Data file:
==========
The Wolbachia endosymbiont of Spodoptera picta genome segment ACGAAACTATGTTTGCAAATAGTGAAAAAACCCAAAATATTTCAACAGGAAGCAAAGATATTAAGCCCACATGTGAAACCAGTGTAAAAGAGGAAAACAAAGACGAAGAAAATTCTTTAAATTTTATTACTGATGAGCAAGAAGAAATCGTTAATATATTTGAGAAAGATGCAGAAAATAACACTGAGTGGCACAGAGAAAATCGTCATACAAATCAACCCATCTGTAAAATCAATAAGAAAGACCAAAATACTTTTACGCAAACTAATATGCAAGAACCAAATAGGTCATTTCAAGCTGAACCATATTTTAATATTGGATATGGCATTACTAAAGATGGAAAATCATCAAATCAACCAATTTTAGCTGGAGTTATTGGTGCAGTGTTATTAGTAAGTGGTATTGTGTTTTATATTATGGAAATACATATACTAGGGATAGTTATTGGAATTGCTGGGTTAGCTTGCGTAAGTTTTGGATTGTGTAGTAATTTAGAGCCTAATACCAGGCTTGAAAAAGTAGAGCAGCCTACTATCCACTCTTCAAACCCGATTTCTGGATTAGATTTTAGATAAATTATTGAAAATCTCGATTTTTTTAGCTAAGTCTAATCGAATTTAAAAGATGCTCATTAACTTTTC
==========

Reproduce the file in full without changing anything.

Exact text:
The Wolbachia endosymbiont of Spodoptera picta genome segment ACGAAACTATGTTTGCAAATAGTGAAAAAACCCAAAATATTTCAACAGGAAGCAAAGATATTAAGCCCACATGTGAAACCAGTGTAAAAGAGGAAAACAAAGACGAAGAAAATTCTTTAAATTTTATTACTGATGAGCAAGAAGAAATCGTTAATATATTTGAGAAAGATGCAGAAAATAACACTGAGTGGCACAGAGAAAATCGTCATACAAATCAACCCATCTGTAAAATCAATAAGAAAGACCAAAATACTTTTACGCAAACTAATATGCAAGAACCAAATAGGTCATTTCAAGCTGAACCATATTTTAATATTGGATATGGCATTACTAAAGATGGAAAATCATCAAATCAACCAATTTTAGCTGGAGTTATTGGTGCAGTGTTATTAGTAAGTGGTATTGTGTTTTATATTATGGAAATACATATACTAGGGATAGTTATTGGAATTGCTGGGTTAGCTTGCGTAAGTTTTGGATTGTGTAGTAATTTAGAGCCTAATACCAGGCTTGAAAAAGTAGAGCAGCCTACTATCCACTCTTCAAACCCGATTTCTGGATTAGATTTTAGATAAATTATTGAAAATCTCGATTTTTTTAGCTAAGTCTAATCGAATTTAAAAGATGCTCATTAACTTTTC